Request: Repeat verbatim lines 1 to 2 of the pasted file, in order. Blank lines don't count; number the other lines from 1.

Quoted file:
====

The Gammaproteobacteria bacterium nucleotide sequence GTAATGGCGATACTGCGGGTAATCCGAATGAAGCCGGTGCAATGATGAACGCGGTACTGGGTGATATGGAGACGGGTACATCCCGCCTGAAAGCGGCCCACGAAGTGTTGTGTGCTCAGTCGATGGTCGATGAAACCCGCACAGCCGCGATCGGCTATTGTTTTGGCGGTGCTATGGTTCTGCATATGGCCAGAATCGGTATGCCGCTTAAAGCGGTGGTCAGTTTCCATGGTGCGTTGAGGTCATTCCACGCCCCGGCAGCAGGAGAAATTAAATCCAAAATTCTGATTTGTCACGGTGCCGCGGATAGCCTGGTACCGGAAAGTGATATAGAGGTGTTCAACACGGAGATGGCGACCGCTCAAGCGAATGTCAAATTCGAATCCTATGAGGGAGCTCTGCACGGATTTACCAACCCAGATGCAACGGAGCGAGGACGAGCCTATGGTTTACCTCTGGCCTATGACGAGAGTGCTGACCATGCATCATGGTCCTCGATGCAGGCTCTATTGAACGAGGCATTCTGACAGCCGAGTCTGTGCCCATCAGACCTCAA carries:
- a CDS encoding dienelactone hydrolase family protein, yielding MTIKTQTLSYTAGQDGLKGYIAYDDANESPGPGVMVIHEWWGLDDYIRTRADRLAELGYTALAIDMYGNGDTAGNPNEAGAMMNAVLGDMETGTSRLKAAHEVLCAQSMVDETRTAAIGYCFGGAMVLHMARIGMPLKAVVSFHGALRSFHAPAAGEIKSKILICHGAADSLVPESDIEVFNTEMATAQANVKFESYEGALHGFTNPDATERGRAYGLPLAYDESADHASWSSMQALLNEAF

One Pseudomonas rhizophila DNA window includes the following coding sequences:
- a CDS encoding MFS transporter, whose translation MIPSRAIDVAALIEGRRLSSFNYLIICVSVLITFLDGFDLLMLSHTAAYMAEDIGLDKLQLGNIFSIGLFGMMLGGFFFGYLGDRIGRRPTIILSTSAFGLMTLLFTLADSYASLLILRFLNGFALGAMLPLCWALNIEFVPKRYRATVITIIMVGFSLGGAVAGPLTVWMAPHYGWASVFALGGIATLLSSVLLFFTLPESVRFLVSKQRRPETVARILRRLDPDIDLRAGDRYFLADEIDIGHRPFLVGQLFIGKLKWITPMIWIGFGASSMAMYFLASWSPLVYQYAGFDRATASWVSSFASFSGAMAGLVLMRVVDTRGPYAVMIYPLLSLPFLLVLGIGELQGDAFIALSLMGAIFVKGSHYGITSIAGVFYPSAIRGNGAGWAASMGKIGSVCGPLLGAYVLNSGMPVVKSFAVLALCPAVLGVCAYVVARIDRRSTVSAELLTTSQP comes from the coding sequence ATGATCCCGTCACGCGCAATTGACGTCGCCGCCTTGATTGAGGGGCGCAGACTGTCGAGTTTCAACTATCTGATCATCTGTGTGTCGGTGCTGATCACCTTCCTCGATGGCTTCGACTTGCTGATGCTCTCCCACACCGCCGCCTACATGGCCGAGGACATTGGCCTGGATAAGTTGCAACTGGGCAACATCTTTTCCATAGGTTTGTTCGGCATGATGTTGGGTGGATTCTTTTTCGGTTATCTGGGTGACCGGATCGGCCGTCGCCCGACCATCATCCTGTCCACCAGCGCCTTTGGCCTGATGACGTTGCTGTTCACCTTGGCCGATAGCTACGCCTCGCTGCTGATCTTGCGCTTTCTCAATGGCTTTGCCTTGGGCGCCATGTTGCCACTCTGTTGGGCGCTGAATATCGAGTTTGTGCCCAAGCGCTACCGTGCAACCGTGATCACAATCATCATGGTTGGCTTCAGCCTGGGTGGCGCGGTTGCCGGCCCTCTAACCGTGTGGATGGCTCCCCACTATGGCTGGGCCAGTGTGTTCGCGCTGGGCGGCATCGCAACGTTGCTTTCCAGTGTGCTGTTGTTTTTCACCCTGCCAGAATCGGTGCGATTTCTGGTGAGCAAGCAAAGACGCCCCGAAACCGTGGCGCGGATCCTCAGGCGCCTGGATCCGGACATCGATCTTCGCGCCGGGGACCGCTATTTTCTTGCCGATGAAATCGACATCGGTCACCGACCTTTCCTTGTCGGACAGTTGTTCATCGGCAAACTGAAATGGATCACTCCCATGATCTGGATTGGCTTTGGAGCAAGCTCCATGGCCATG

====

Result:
The Gammaproteobacteria bacterium nucleotide sequence GTAATGGCGATACTGCGGGTAATCCGAATGAAGCCGGTGCAATGATGAACGCGGTACTGGGTGATATGGAGACGGGTACATCCCGCCTGAAAGCGGCCCACGAAGTGTTGTGTGCTCAGTCGATGGTCGATGAAACCCGCACAGCCGCGATCGGCTATTGTTTTGGCGGTGCTATGGTTCTGCATATGGCCAGAATCGGTATGCCGCTTAAAGCGGTGGTCAGTTTCCATGGTGCGTTGAGGTCATTCCACGCCCCGGCAGCAGGAGAAATTAAATCCAAAATTCTGATTTGTCACGGTGCCGCGGATAGCCTGGTACCGGAAAGTGATATAGAGGTGTTCAACACGGAGATGGCGACCGCTCAAGCGAATGTCAAATTCGAATCCTATGAGGGAGCTCTGCACGGATTTACCAACCCAGATGCAACGGAGCGAGGACGAGCCTATGGTTTACCTCTGGCCTATGACGAGAGTGCTGACCATGCATCATGGTCCTCGATGCAGGCTCTATTGAACGAGGCATTCTGACAGCCGAGTCTGTGCCCATCAGACCTCAA carries:
- a CDS encoding dienelactone hydrolase family protein, yielding MTIKTQTLSYTAGQDGLKGYIAYDDANESPGPGVMVIHEWWGLDDYIRTRADRLAELGYTALAIDMYGNGDTAGNPNEAGAMMNAVLGDMETGTSRLKAAHEVLCAQSMVDETRTAAIGYCFGGAMVLHMARIGMPLKAVVSFHGALRSFHAPAAGEIKSKILICHGAADSLVPESDIEVFNTEMATAQANVKFESYEGALHGFTNPDATERGRAYGLPLAYDESADHASWSSMQALLNEAF